Did you have a terrible Valentine’s Day? It’s not uncommon. This special day in the calendar can be especially hard, whether you’re single or in a relationship. It’s hard on the planet too! Our resident blogger Maja Staka examines Valentine’s Day through the lenses of social, economic and environmental sustainability.
Valentine’s Day is a holiday we all know too well. Our earliest memories go back to elementary school, when the holiday was basically an excuse to gorge ourselves on chocolate kisses and scour the drugstore aisles for the coolest cards to give our friends. Confetti was thrown around without a care and arts and crafts revolved around making crooked paper hearts for our mothers that said things like “thank you for feeding me so I don’t die” and “you are the bestest mom.”
At the end of the day, Valentine’s was just free candy and a giant bag of cards to feed our ego. Now, the holiday mostly involves misinterpreted text messages and endless Pandora commercials. The truth is, unless you’re the CEO of a greeting card company, a florist or a cheap motel owner, Valentine’s Day is the absolute worst—for us, and for the environment.
Love letters for landfills
First of all, the evolution of Valentine’s Day as a celebration of love has not exemplified ideals of social inclusion. According to the telegraph, the earliest ancestor of the holiday was an ancient roman festival called Lupercalia, a fertility ritual when men would spank young women with dog skin whips to make them fertile.
Once pagan rituals became passé, the holiday graduated from celebrating fertility to recognizing romantic love. In the mid-18th century, the passing of love-notes became the norm. As postal services became more affordable, anonymous letters became easier to deliver, each handmade with lace and paper, addressed to secret lovers and doting wives. Unfortunately, when Hallmark began mass producing cards in 1913, it became easier to send a pre-written message than one written from the heart. Sadly, the way it works today, Valentine’s has basically become a festival of consumer excess and packaging waste.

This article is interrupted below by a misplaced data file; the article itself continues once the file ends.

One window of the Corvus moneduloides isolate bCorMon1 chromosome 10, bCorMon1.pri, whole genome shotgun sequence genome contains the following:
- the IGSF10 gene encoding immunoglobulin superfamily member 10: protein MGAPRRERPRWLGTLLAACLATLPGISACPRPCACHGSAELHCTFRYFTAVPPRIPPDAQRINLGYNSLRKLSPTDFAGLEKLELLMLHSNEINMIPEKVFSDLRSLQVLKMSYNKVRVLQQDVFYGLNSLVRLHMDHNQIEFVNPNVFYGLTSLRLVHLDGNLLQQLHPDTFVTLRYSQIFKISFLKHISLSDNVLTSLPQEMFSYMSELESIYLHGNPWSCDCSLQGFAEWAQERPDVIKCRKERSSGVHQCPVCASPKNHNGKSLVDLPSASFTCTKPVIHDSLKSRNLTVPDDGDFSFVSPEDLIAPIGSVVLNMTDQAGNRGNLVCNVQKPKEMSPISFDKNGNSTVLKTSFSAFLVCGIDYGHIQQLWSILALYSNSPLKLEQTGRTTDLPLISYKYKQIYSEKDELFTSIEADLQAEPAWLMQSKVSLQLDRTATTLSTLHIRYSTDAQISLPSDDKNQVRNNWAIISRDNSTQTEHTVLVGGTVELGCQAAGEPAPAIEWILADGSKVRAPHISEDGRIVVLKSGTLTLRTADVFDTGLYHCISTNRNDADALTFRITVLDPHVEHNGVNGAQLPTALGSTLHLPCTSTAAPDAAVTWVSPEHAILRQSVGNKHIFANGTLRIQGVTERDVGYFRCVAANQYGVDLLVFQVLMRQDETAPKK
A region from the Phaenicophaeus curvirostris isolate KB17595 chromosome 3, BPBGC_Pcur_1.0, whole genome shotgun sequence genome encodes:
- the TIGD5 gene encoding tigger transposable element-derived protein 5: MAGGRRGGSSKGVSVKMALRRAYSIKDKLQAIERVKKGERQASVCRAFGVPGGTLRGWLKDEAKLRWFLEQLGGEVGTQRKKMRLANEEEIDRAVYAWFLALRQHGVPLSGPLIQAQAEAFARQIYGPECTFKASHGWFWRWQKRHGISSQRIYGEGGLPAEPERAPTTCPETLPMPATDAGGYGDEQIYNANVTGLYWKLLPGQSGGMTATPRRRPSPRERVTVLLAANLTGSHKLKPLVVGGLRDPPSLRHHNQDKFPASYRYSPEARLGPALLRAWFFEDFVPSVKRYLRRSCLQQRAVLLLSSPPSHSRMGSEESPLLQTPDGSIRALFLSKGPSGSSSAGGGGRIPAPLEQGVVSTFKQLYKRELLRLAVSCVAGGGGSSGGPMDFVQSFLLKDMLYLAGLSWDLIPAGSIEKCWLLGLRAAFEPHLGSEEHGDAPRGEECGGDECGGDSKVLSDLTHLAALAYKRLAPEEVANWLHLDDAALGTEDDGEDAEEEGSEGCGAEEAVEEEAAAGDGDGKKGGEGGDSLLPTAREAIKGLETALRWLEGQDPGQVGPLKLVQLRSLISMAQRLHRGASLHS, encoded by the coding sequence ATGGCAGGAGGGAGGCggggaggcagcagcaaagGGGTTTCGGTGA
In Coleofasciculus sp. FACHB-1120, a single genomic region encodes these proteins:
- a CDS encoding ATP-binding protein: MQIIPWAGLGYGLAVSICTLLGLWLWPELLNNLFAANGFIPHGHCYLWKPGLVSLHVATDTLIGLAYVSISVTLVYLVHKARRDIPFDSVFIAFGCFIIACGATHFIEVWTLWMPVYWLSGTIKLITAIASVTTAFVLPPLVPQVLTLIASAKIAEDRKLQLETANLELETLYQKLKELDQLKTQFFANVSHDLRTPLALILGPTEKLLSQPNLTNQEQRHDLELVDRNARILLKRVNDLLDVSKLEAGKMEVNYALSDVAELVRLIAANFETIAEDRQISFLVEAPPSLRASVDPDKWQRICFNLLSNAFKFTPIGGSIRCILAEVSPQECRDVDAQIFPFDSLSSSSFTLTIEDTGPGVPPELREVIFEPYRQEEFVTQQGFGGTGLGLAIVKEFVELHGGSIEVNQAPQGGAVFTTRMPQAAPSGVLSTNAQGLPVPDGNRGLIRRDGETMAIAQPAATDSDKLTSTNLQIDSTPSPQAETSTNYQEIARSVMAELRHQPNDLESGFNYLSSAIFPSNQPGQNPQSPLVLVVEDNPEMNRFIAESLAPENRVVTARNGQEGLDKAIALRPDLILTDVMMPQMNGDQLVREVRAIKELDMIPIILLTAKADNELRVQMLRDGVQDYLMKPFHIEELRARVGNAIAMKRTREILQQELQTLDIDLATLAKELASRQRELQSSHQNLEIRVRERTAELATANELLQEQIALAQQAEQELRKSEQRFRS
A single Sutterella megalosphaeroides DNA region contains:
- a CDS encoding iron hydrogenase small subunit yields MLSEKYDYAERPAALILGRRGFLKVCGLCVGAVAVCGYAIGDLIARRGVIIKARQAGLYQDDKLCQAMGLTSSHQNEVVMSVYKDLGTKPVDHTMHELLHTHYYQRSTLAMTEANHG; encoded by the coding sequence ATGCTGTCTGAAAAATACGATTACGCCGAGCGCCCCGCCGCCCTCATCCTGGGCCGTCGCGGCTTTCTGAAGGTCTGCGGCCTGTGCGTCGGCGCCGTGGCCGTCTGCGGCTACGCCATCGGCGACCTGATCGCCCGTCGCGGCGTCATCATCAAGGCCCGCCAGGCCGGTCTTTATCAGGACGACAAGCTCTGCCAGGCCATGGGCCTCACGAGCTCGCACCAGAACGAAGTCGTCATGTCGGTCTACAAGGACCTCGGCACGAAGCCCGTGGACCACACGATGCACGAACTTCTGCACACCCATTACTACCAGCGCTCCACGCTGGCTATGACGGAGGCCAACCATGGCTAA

This Valentine’s Day alone, Americans are expected to spend more than $19 billion. Imagine the kind of good that money could do if it wasn’t spent on roses, chocolates and cards. Once the chocolates are eaten and the fancy jewelry is taken out of its case, their packaging goes straight into the garbage. Greeting cards too—most people glance at them once, scream with delight and then throw them in a dark drawer or waste bin.
Worst of all are roses—which, though innocent looking, bear a thorny secret. The 100 million roses grown just for Valentine’s Day produce nearly 9,000 metric tons of CO2 emissions in a single year. On top of being flown in from warmer climes, roses are so delicate that they have to shipped around in temperature controlled trucks, all of which wastes precious energy and contributes to the emissions that speed climate change and slowly destroy natural habitats.
Relationships are made, not marketed
Unfortunately, Valentine’s Day also perpetuates unhealthy gender dynamics and distorts our understanding of love. Weeks of marketing reinforce traditional, heteronormative expectations for how men and women should express their romantic feelings (whether those feelings are present or not). Men are pressured to buy gifts for their partners lest they appear cheap. Women are expected to reward their man for taking them to dinner and buying them shiny baubles. Unfortunately, the focus on material exchange suggests that love can be bought or sold; that the more money you spend on someone, the more you love them. These expectations disempower women and exploit both sides of the relationship.
Sustainable, healthy relationships are built on completely different ideals. A person must be willing to love their partner unconditionally and be prepared to learn from their relationship and shared experiences. You cannot buy love, you have to nurture it. True love doesn’t need to be evidenced by a flashy display of wealth. Simply put, if someone has to buy you a box of chocolates to prove their love is real—it’s not real.
That said. I would never say no to a box of fair trade, organic chocolates.
About the author
Maja Staka is a Campus Sustainability Volunteer with the Office of Sustainability. She began blogging in high school and has been actively pursuing ways to continue writing ever since. Currently, she is both a graduate student at the University of Alberta and a part time French translator.
Photo credit: William Foval on Flickr.